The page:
I'm the 28-year-old CEO of a multimillion-dollar company. Recently, I made some presentations to pinstriped potential investors while wearing my usual jeans and hoodie. They complained afterward that I was being 'disrespectful.' Aren't they just being old-fashioned?
Well, you have to admit, it was a calculated and provocative move. People who claim they simply don't care about clothes are not being honest. They are usually more sartorially inflexible than anyone. In your case, your frat-boy look is part of your company's brand, and it sends a message of youthfulness and sociability (perhaps your company has something to do with entertainment?).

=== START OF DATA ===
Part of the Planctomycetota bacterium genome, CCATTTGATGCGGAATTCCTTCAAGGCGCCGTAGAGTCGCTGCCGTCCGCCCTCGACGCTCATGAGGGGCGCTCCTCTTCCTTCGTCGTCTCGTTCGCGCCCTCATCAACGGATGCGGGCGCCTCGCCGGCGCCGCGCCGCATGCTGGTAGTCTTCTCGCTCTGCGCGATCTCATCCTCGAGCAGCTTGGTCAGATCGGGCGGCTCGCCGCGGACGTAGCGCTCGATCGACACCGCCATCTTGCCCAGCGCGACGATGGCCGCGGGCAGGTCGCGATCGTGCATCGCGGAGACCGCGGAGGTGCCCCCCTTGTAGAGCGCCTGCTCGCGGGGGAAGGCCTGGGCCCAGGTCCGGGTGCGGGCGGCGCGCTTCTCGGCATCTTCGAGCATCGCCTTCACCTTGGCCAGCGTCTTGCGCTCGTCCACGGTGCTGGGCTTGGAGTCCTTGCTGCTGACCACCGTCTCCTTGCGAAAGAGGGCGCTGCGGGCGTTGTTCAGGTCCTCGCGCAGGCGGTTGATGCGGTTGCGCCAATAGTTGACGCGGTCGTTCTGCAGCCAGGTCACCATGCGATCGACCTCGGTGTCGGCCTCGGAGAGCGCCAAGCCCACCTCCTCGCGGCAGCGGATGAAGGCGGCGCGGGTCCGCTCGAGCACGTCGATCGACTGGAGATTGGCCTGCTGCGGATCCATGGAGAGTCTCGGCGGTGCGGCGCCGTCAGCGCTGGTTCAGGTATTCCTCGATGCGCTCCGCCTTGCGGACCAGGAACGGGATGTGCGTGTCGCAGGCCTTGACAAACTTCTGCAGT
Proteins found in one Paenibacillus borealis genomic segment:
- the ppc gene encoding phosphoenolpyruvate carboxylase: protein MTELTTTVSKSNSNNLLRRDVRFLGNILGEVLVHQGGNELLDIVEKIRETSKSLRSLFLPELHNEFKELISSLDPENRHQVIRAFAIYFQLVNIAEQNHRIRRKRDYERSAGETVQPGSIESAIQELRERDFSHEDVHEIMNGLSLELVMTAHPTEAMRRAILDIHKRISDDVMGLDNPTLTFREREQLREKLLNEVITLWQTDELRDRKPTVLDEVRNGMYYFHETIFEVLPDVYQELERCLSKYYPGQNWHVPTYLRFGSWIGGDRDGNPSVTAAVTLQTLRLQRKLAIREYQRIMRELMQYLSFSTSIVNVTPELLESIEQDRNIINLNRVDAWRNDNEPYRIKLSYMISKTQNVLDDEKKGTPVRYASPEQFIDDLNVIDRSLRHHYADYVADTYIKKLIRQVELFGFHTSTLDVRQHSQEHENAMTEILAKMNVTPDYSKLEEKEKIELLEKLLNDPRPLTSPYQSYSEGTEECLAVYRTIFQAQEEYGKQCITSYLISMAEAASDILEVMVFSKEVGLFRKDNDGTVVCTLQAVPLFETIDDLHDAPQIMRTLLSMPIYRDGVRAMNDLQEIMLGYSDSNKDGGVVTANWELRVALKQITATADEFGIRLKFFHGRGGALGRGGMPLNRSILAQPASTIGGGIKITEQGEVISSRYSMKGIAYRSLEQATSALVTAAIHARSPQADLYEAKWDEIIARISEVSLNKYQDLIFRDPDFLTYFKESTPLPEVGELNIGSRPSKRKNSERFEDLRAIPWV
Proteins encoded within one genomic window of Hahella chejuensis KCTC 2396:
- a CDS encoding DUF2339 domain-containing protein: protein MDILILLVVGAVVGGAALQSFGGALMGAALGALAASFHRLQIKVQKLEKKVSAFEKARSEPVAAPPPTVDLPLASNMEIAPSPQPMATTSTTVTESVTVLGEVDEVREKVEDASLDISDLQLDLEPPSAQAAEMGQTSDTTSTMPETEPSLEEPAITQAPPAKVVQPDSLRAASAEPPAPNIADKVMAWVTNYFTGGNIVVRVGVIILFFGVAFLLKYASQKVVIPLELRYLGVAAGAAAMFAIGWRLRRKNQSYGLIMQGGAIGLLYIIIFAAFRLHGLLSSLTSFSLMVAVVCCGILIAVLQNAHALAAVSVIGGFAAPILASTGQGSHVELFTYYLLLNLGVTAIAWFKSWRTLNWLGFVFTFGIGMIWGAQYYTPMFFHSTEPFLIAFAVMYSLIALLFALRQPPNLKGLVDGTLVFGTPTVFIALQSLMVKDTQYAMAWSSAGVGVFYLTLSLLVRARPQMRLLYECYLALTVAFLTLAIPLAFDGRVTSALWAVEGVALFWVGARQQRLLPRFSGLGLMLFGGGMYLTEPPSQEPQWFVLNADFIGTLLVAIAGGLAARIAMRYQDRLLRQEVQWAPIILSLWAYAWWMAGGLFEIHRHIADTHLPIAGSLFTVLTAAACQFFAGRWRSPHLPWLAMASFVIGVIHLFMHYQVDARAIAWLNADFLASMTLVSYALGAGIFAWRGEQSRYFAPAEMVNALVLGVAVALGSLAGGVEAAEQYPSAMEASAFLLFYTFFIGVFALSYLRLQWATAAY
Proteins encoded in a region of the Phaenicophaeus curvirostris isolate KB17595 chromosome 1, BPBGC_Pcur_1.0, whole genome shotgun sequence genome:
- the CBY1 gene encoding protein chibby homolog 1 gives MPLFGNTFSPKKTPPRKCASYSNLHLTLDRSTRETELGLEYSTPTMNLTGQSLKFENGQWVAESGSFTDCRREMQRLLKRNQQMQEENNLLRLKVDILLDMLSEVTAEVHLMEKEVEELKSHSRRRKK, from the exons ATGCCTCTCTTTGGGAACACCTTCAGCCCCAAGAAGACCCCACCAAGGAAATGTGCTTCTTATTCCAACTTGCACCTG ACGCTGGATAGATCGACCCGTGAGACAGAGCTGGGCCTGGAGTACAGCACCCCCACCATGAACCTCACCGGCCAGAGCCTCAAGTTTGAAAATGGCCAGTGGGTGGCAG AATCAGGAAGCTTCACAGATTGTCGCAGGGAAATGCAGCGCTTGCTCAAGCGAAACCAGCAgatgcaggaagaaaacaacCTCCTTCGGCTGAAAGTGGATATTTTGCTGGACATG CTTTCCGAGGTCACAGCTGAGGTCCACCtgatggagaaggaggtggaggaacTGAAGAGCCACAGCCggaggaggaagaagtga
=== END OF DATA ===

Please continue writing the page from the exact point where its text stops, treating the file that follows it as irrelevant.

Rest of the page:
In other words, you knew exactly what you were doing – you were trying to intimidate those old-school capitalists with your hip, tech-world ways (does your company have anything to do with computers?). They called you on it. Nobody likes to be made to feel awkward. People dress in uniforms all the time to match different social occasions, not just for themselves but also to avoid making others feel inappropriate. The bankers would have been jerks to show up at your barbecue in their suits; that would have been disrespectful, too.
Still, I highly doubt your outfit made any difference to their valuation of your company or their reports to their clients. And you knew that, too. You didn't need to play by their rules, and you were rubbing it in their face a little, weren't you?
Russell Smith is a novelist. His recent memoir, Blindsided , is available as a Kobo e-book. Have a fashion question? E-mail firstname.lastname@example.org .